Internet filters catch student downloading obscene material on school laptop 

Fox 8, August 21, 2020: 

THOMASVILLE, N.C. — A Thomasville City Schools student downloaded inappropriate images on a school-issued laptop and was caught by internet filters. 

“Our Chromebooks have an additional layer of websites that we’ve identified that may not be identified in that act as problematic, possible spam, possible pornography,” Campbell said.  

“I think any time that our kids have access to the internet we have to be diligent to be observing what’s going on. Anything can happen,” parent Courtney Willis said. 

NCOSE Note: This is a positive instance where an internet filter was in place and the school was proactively monitoring student’s use. Unfortunately, not all schools have filters – or adequate filters. And as the article states, schools that receive federal funding are required to have an online filter, not all schools apply for federal funding or keep their filters updated. 

 

Prior to 2020:

3rd grade students access pornography at Jacksonville elementary school

An alleged loophole in a Jacksonville elementary school's firewall allowed children the opportunity to watch pornographic videos in the classroom.

They said they were made aware of the situation weeks later by a concerned staff member.

"This is XXX, pornographic, adult material," the mother explained. "This is not appropriate for the school, it's not appropriate for any classroom, this is not appropriate for an 8-year-old child.”

Jacksonville-North Pulaski School District said two male students found a loophole on Google Chrome in their Chromebooks. They accessed the pornography while another student looked at it as well.

NCOSE Analysis: Not only does the school need to have adequate filters on the school WiFi, but the devices also need to have controls in place. Regularly, schools think that it is enough to simply have the WiFi protected, yet these kinds of loopholes are regularly used by students. In addition, schools are increasingly allowing students to take home school-issued devices to use outside of school grounds. Unfortunately, the devices are often not adequately protected with even the built-in safety tools, frequently because the schools do not know how to do this. Google could easily make these devices safer and take the burden off of the parents and schools to figure out the complicated process of turning on controls.

 

 

Parent: Porn found on Bay County district-issued laptop

The mother of a Surfside Middle School student was shocked this week to discover her daughter was accessing what she described as “pornographic” websites using a district-issued Chromebook.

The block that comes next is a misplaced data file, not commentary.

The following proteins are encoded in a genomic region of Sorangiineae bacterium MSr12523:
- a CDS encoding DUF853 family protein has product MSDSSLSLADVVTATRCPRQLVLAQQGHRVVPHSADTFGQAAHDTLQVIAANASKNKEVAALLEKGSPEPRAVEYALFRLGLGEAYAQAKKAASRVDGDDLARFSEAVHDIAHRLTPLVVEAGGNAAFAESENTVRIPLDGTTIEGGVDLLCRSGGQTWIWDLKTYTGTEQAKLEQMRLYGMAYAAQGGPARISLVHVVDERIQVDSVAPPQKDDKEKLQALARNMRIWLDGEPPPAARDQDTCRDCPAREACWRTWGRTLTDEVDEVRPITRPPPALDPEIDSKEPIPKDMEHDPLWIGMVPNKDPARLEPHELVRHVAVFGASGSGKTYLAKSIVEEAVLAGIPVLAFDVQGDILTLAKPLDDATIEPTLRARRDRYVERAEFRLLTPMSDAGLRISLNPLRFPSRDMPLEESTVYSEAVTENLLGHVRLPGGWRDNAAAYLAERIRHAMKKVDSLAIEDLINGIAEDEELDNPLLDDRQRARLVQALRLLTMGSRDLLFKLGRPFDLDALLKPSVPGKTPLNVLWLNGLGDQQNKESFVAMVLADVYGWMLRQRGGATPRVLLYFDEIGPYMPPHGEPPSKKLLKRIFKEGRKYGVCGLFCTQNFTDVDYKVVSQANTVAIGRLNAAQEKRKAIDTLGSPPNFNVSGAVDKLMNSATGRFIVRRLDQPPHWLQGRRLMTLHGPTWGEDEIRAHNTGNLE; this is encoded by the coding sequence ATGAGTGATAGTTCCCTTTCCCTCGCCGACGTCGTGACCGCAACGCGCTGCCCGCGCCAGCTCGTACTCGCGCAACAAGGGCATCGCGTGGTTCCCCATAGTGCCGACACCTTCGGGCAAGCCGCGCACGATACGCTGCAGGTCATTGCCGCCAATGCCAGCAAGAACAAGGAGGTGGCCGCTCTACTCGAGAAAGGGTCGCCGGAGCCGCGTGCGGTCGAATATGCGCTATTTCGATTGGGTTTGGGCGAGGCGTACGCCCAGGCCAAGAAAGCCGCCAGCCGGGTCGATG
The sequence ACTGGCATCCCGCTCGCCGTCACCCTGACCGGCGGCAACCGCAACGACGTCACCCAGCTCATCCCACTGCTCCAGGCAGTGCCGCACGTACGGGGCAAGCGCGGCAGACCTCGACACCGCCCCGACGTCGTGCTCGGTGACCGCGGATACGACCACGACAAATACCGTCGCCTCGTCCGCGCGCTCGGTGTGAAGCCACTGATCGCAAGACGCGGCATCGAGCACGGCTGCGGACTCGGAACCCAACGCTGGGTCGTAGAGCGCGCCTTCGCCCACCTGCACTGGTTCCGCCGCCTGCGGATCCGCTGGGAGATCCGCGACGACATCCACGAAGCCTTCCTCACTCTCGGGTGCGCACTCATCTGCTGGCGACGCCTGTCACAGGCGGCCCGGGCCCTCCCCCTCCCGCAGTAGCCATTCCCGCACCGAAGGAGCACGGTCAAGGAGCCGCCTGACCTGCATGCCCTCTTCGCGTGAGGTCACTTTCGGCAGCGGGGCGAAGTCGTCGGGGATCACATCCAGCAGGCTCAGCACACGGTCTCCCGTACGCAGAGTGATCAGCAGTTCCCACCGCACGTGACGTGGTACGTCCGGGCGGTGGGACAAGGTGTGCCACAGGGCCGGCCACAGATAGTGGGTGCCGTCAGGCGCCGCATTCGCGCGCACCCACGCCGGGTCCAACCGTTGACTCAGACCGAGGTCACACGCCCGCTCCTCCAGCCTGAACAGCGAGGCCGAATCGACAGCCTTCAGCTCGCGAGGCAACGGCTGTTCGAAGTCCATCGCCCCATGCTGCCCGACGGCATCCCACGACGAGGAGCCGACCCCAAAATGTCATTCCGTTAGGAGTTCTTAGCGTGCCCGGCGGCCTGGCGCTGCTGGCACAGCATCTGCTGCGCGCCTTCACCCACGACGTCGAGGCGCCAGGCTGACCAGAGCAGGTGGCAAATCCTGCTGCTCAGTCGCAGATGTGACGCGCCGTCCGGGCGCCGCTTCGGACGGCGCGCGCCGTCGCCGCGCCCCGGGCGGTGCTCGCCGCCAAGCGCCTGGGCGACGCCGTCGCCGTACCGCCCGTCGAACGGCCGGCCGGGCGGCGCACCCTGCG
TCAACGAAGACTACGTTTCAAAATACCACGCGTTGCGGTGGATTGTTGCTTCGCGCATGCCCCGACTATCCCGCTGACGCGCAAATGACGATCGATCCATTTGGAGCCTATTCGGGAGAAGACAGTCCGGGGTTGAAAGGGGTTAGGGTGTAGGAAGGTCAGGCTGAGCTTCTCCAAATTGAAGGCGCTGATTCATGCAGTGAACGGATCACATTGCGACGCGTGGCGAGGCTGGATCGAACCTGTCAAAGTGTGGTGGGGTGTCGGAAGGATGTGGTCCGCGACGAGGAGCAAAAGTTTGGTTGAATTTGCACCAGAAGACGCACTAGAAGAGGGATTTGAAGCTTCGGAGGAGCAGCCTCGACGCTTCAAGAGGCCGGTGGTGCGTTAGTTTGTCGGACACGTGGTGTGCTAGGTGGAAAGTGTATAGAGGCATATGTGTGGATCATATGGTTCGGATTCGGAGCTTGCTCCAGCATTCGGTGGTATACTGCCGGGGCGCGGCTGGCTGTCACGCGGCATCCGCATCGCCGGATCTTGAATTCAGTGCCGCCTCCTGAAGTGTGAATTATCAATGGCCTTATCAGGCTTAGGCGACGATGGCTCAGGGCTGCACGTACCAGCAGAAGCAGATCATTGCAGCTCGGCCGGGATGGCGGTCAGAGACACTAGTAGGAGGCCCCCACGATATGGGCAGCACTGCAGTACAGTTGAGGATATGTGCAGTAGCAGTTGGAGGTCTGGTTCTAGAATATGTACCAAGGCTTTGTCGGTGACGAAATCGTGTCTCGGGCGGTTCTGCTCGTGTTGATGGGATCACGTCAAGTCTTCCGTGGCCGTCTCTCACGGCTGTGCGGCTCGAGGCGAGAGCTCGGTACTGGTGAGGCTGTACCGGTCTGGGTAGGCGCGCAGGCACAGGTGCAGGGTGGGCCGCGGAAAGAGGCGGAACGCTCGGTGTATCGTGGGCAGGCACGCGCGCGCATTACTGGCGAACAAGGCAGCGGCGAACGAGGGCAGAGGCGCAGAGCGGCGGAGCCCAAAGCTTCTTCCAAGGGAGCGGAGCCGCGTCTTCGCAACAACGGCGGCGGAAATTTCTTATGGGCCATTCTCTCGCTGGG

Iesha Sparks said she found an index card in her daughter’s belongings with search terms students could use on YouTube to find the inappropriate videos, along with a website where more material could be found. Sparks said she brought up the website on her daughter’s Chromebook and that it wasn’t blocked by the district’s firewalls. She said she then reviewed her daughter’s browsing history and found she had been spending time on the site.

“It made me want to throw up,” Sparks said.

The district began an initiative last month that would give every middle school student a Chromebook to use in school and take home for school work. Surfside and Jinks middle schools were chosen for the pilot program. District officials said the Chromebooks came with the same internet filters available on the school’s internet and that those filters would carry into the home, blocking websites with inappropriate content. Sparks said she believed the filters would protect her daughter from those websites and that she wouldn’t need to supervise her use. She’s angry at the district, she said, and her daughter’s innocence is “gone.”

“They said it was safe,” she said. “They assured us that they couldn’t get on stuff like this.”

...

Chip Shows, director of management information systems for the district, said the sites were able to skirt the district’s firewall because they didn’t contain any of the keywords that would trigger the filters. YouTube, he said, is all or nothing, and teachers use it in the classroom for lessons. The other website, e621.net, didn’t contain any outright inappropriate material on its landing page. Instead, he said, the website was a gateway to access the inappropriate videos, which they could do by logging in. Once he became aware of the website and that students were using it, Shows said the site was blocked immediately.